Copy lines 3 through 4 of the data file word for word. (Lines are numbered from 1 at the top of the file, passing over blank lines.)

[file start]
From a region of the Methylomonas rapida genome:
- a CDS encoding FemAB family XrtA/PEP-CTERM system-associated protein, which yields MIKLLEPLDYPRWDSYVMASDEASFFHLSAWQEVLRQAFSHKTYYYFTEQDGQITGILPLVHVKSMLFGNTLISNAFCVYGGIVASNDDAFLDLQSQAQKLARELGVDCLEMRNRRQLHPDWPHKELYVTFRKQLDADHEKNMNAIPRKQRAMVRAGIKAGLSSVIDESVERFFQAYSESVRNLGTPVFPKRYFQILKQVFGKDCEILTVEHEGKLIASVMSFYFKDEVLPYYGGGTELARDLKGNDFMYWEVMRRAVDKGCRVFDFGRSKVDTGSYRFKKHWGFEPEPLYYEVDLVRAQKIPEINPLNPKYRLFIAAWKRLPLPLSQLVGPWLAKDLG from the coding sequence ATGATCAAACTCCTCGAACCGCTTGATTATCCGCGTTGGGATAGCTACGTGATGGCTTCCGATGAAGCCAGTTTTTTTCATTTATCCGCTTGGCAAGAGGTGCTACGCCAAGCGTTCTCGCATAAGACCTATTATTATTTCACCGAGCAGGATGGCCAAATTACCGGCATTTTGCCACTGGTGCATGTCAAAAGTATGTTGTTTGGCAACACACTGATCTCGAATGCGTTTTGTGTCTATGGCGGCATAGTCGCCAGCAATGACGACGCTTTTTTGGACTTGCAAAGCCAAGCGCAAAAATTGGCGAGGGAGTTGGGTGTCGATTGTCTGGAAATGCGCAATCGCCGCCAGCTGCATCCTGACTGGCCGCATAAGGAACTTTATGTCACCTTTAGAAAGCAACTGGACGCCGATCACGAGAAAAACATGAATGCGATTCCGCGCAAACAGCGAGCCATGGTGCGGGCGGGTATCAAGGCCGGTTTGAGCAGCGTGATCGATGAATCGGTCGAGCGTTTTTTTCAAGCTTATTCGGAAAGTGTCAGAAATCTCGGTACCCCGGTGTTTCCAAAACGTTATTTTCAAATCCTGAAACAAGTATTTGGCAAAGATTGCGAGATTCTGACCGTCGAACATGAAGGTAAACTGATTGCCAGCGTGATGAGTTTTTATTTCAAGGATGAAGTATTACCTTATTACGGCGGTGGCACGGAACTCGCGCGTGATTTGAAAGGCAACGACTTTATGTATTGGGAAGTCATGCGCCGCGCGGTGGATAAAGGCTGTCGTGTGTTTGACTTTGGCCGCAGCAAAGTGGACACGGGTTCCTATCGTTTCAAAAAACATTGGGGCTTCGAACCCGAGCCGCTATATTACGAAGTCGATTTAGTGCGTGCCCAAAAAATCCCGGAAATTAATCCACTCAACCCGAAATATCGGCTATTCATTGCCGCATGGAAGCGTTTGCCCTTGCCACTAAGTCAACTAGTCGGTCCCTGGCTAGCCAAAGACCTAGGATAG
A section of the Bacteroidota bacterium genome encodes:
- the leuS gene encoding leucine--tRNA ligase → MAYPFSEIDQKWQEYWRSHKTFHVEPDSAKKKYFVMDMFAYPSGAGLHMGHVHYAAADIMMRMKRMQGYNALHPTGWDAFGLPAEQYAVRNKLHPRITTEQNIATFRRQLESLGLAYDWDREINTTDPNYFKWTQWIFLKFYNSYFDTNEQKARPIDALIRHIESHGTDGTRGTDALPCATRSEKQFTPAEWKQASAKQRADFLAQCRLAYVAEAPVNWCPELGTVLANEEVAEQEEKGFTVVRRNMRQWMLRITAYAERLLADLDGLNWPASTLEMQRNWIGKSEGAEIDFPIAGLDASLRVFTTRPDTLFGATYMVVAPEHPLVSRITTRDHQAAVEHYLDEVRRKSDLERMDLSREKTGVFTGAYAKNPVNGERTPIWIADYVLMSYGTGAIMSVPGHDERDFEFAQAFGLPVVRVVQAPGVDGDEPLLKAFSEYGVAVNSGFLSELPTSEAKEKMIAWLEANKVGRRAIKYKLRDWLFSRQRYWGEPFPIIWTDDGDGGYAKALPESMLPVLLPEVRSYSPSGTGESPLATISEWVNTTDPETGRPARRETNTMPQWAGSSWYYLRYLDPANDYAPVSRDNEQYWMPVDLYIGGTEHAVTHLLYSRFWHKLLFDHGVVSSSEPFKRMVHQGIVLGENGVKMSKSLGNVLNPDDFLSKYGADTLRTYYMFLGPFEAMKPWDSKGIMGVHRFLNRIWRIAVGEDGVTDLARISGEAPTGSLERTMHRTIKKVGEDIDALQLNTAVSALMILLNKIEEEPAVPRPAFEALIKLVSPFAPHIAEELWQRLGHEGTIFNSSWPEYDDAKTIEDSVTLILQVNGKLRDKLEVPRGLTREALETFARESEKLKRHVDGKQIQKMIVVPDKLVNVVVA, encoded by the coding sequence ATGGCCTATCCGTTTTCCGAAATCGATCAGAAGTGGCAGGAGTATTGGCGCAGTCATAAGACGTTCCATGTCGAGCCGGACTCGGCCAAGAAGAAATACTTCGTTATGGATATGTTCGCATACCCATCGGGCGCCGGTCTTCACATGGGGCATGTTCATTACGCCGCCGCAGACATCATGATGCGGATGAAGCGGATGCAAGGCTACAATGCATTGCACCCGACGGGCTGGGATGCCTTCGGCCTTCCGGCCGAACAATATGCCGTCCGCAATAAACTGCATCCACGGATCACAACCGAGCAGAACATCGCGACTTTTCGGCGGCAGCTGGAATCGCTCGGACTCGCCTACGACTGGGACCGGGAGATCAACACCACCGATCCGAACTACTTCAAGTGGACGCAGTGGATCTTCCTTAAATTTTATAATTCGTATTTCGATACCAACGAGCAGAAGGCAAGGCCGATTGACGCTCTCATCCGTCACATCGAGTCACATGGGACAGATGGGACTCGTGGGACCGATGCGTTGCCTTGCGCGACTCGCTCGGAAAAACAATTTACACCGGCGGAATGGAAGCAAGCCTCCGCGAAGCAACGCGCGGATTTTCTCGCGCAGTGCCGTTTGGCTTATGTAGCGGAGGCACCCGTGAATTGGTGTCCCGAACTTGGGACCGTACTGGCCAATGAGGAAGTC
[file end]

A section of the Bacteroidota bacterium genome encodes:
- the leuS gene encoding leucine--tRNA ligase → MAYPFSEIDQKWQEYWRSHKTFHVEPDSAKKKYFVMDMFAYPSGAGLHMGHVHYAAADIMMRMKRMQGYNALHPTGWDAFGLPAEQYAVRNKLHPRITTEQNIATFRRQLESLGLAYDWDREINTTDPNYFKWTQWIFLKFYNSYFDTNEQKARPIDALIRHIESHGTDGTRGTDALPCATRSEKQFTPAEWKQASAKQRADFLAQCRLAYVAEAPVNWCPELGTVLANEEVAEQEEKGFTVVRRNMRQWMLRITAYAERLLADLDGLNWPASTLEMQRNWIGKSEGAEIDFPIAGLDASLRVFTTRPDTLFGATYMVVAPEHPLVSRITTRDHQAAVEHYLDEVRRKSDLERMDLSREKTGVFTGAYAKNPVNGERTPIWIADYVLMSYGTGAIMSVPGHDERDFEFAQAFGLPVVRVVQAPGVDGDEPLLKAFSEYGVAVNSGFLSELPTSEAKEKMIAWLEANKVGRRAIKYKLRDWLFSRQRYWGEPFPIIWTDDGDGGYAKALPESMLPVLLPEVRSYSPSGTGESPLATISEWVNTTDPETGRPARRETNTMPQWAGSSWYYLRYLDPANDYAPVSRDNEQYWMPVDLYIGGTEHAVTHLLYSRFWHKLLFDHGVVSSSEPFKRMVHQGIVLGENGVKMSKSLGNVLNPDDFLSKYGADTLRTYYMFLGPFEAMKPWDSKGIMGVHRFLNRIWRIAVGEDGVTDLARISGEAPTGSLERTMHRTIKKVGEDIDALQLNTAVSALMILLNKIEEEPAVPRPAFEALIKLVSPFAPHIAEELWQRLGHEGTIFNSSWPEYDDAKTIEDSVTLILQVNGKLRDKLEVPRGLTREALETFARESEKLKRHVDGKQIQKMIVVPDKLVNVVVA, encoded by the coding sequence ATGGCCTATCCGTTTTCCGAAATCGATCAGAAGTGGCAGGAGTATTGGCGCAGTCATAAGACGTTCCATGTCGAGCCGGACTCGGCCAAGAAGAAATACTTCGTTATGGATATGTTCGCATACCCATCGGGCGCCGGTCTTCACATGGGGCATGTTCATTACGCCGCCGCAGACATCATGATGCGGATGAAGCGGATGCAAGGCTACAATGCATTGCACCCGACGGGCTGGGATGCCTTCGGCCTTCCGGCCGAACAATATGCCGTCCGCAATAAACTGCATCCACGGATCACAACCGAGCAGAACATCGCGACTTTTCGGCGGCAGCTGGAATCGCTCGGACTCGCCTACGACTGGGACCGGGAGATCAACACCACCGATCCGAACTACTTCAAGTGGACGCAGTGGATCTTCCTTAAATTTTATAATTCGTATTTCGATACCAACGAGCAGAAGGCAAGGCCGATTGACGCTCTCATCCGTCACATCGAGTCACATGGGACAGATGGGACTCGTGGGACCGATGCGTTGCCTTGCGCGACTCGCTCGGAAAAACAATTTACACCGGCGGAATGGAAGCAAGCCTCCGCGAAGCAACGCGCGGATTTTCTCGCGCAGTGCCGTTTGGCTTATGTAGCGGAGGCACCCGTGAATTGGTGTCCCGAACTTGGGACCGTACTGGCCAATGAGGAAGTC